Think about the simple disk space example again. Today Datadog uses something called forecast monitoring. That means not just looking to see where how a metric is at, but understanding how it is changing. In an orderly but volatile system, total disk space could regularly pass a threshold without being in any danger of running out. At the same time, disk space could be under a certain threshold but growing in an irregular way and be very quickly on the verge of running out. Intelligent monitoring could understand usage and know when there’s a problem and when everything’s fine.
In this way, AI isn’t just sending an alert, it’s sending a diagnosis. And with that, the people maintaining the system can go right to work finding a solution for the problem.
The old user experience of monitoring was always been about watching and diagnosis. But that’s changing with AI.
As our monitoring solutions are able to make more and more of these diagnoses all of these manual processes we’ve built up more and more over time can all start to fade away. The experience of using monitoring products is fundamentally changing. Machines can do what machines do best, and humans can do what humans do best.
And that frees them to focus on what matters most, which is getting to the root cause of the problem is, and working on the fix, to give their users a better experience.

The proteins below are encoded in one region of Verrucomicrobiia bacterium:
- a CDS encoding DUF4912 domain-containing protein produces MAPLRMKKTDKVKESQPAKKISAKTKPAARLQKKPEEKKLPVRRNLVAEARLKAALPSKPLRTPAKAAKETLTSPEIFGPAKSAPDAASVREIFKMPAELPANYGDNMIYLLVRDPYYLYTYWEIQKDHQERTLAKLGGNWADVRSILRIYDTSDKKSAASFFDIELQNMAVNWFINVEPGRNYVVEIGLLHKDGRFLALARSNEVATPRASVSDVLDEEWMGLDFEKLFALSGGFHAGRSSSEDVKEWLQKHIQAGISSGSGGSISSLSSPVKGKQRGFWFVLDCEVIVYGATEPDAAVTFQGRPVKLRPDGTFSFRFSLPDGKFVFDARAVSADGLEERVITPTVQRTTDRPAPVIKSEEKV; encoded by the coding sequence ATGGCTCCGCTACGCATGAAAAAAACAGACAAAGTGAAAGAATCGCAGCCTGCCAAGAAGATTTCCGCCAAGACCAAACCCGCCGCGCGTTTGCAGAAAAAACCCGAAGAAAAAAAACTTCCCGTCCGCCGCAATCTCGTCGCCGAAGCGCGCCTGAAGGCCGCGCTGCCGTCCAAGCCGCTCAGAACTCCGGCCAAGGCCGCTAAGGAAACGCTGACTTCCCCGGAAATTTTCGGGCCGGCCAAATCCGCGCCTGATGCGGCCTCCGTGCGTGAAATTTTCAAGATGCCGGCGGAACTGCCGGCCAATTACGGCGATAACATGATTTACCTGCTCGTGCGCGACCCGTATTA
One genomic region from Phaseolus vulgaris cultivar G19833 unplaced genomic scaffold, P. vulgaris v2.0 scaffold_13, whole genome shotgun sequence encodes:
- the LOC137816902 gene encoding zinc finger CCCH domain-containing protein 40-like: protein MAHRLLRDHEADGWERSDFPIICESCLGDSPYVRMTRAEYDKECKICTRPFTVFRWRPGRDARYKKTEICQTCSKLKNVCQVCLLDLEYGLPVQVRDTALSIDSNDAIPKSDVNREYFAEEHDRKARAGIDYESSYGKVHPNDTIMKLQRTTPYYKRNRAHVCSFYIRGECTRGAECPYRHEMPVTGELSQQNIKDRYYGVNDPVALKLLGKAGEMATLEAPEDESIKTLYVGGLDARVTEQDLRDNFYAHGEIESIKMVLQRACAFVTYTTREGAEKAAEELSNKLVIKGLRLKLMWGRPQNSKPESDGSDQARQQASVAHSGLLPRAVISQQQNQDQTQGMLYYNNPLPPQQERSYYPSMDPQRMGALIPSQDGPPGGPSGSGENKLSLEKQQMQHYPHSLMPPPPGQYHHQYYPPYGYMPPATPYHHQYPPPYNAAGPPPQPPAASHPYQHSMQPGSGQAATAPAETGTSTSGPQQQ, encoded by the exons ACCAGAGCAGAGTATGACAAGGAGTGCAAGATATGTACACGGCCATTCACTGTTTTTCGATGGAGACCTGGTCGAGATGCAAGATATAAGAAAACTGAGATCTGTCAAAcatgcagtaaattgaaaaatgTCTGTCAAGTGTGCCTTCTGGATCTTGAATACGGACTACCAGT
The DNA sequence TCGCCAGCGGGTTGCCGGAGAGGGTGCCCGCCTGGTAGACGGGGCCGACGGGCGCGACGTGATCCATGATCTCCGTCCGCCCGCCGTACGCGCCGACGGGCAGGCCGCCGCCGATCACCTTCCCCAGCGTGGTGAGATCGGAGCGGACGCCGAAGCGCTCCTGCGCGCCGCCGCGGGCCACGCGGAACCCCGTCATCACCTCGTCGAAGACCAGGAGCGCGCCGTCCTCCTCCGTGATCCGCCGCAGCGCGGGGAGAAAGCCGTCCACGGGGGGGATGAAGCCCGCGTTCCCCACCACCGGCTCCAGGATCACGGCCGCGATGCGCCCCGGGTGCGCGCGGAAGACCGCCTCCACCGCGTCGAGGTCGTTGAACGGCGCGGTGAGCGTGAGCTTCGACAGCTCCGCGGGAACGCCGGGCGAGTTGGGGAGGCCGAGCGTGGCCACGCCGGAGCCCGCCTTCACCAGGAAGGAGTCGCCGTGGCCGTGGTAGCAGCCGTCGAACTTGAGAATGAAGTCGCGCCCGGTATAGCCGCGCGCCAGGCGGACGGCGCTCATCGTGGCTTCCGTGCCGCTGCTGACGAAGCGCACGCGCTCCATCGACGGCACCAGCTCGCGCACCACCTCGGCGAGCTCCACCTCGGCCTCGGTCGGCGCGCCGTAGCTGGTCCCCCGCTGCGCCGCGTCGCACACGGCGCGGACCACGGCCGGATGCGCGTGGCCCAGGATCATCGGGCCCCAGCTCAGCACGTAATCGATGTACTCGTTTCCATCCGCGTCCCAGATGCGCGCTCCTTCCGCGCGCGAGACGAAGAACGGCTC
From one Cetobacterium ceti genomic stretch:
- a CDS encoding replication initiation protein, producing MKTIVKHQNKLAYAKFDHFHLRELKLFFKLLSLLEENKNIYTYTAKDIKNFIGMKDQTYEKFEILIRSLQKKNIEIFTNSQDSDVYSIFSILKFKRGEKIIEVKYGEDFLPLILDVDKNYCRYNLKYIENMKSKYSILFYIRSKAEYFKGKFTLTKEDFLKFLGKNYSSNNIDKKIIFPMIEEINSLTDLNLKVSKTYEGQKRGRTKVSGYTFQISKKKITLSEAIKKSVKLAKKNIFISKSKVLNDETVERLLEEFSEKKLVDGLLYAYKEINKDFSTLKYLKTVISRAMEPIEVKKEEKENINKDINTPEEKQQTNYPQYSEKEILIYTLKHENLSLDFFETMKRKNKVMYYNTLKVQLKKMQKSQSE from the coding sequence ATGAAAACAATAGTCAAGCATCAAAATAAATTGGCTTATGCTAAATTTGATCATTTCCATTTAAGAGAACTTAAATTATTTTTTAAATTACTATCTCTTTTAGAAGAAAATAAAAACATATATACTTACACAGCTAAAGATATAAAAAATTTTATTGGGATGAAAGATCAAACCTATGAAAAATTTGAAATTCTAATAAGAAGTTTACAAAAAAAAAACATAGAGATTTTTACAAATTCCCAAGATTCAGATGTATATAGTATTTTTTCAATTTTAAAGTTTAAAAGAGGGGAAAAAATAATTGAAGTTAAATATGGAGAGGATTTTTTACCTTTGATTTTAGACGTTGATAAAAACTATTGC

When it comes to designing for user experience, there’s no better audience than your users themselves. I’ll give you an example.
We were working on a new dashboard widget for monitor status. What it would do is provide customers the ability to see across lots of different monitors: how many are up, how many are down, and what the overall status is across the board.
We came up with three different new visual designs for it. One that was little pills that were lined up, one looked more like a calendar, and the last one was these horizontal bars with red and green stripes indicating when there was uptime and downtime.
For us, the two that seemed the most interesting were the calendar and the bars. We felt like the calendar gave you a real sense of orientation. You could see if outages were occurring on a certain day of the week, maybe Fridays are a problem, maybe there’s a particular time of the day that’s problem; the calendar did a really good job of that.
Meanwhile the bars were… a little bit weird, you know. It’s just this horizontal bar that tells you where exactly downtime occurs. It’s not as clear or detailed as the calendar. But the nicest thing about it is the precision. If you have ten minutes of downtime, it’s this really tiny stripe. And with the calendar, if you have ten minutes of downtime on Friday, Friday is red. The entire day looks red.
Regardless, we thought the orientation and simplicity of the calendar would win over customers. But we started putting it in front of them and they immediately reacted badly. And the reason was that even if there is virtually no downtime, just a few minutes, the entire day looks red and bad. Customers didn’t like this because it was something they were going to put in front of their managers. And when their managers look at this dashboard and they see, oh Friday is bad, then that makes the team look bad and automatically makes the outage look worse. There was a real perception problem.
And so they preferred the precision of the bars that would show a more accurate view of just how long the downtime was, even at the loss of simplicity and detail. They wanted just the minimum amount of downtime represented and the highest precision possible.
What does this how-to tell you to do? Always, always, always test your assumptions. Create multiple designs of the same thing and see how customers react to it. Those reactions will help guide you to better think through how you build your product.